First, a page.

Using Twitter as a learning tool – part 3
When designing Twitter activities keep in mind they should be able to be completed while your learners are on the go and therefore need to be short and simple to complete. As a guide it should take no longer than 5 minutes to complete a Twitter activity and no more than a couple of sentences of text (remember the tweet limit is 144 characters).
Research and share activities
In a previous course I designed the majority of the Twitter activities as research and share activities. These were activities where students were asked a question and then to find examples supporting the question and tweet these.
For example a course that examines social media use in society and the advantages and disadvantages of this could pose a question such as: What situations can you find where a community has used Twitter as their primary source of information? Tweet your example using the course hash tag #……
In research and share activities it is important to remind learners to use a common hashtag so they can search and read other peoples tweets and examples as well.
If a full answer to a research question requires more than a brief sentence or two, then change the activity from a Twitter activity to something else more suitable such as a forum post.
Share opinions and thoughts
Again this type of activity starts with a question and invites learners to share their view on a question. Here’s an example below:
This technique could be used as a motivator to introduce a topic or to explore different views.
You could also tweet link to another website such as a polling website so learners can anonymously share their opinion/vote.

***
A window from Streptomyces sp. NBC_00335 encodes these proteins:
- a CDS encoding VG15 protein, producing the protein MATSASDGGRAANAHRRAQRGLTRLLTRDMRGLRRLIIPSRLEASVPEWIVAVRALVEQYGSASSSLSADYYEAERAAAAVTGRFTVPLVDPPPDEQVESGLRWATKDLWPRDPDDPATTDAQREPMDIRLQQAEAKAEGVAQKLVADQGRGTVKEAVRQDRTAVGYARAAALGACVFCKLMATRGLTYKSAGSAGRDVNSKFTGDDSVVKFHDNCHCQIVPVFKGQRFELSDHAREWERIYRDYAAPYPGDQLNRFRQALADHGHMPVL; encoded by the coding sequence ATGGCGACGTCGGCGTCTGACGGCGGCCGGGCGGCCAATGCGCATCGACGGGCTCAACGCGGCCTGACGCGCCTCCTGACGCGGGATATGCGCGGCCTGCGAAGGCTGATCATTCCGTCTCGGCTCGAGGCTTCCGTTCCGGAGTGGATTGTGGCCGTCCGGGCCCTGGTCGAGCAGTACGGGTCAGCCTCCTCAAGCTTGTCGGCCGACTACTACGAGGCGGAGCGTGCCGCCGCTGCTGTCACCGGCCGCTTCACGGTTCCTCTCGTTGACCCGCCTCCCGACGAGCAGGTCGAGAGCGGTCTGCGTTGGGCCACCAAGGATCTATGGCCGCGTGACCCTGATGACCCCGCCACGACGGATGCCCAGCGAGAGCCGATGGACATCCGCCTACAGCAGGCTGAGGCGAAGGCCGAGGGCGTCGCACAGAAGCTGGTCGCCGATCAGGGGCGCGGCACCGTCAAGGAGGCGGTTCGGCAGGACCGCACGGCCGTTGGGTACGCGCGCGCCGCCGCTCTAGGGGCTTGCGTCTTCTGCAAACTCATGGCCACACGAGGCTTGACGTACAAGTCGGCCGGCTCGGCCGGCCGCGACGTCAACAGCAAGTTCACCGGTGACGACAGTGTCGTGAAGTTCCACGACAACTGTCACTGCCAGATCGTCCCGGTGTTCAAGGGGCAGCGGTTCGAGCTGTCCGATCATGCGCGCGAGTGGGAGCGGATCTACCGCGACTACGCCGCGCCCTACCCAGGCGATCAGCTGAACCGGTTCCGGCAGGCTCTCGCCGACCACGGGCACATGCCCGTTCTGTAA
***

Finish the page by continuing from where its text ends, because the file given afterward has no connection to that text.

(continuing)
Interact through a mock Twitter account
Tom Kulhmann from the Rapid elearning blog gives an awesome example of how Twitter could be used by setting up mock Twitter accounts with personas from the past. It’s an old blog post but has great ideas that are still relevant now.
Follow the thought leaders
Following thought leaders is an excellent way to learn from the best. It’s primarily what I use Twitter for.
You can set up opportunities in your learning content that encourage your participants to seek and follow thought leaders in their field. This may include inviting the learners to follow a subject matter expert or lecturer of a course. It could include giving learners a list of thought leaders in the area of learning/content they are interested in or even some common hashtags that are used in their field on Twitter.
Follow-up questions after class (face-to-face or virtual class)
As well as using Twitter to motivate learners at the beginning of a topic or getting them to explore and interact with content, why not use Twitter to help reflective learning as well? Pose questions and ask for sharing after they have attended class - keep what they’ve learnt fresh in their minds. If they attended a training event you could even ask them to commit what first action they’re going to put in to place when they’re back on the job.
A school teacher told me that she regularly used Twitter to get her students to share something new they learned that day – what a great way to get students to reflect on their learning!
These are only the tip of the iceberg for the types of activities that can be done in Twitter. I’d love to hear your ideas for other types of learning activities in Twitter.
If you enjoyed this post please follow me or share it forward.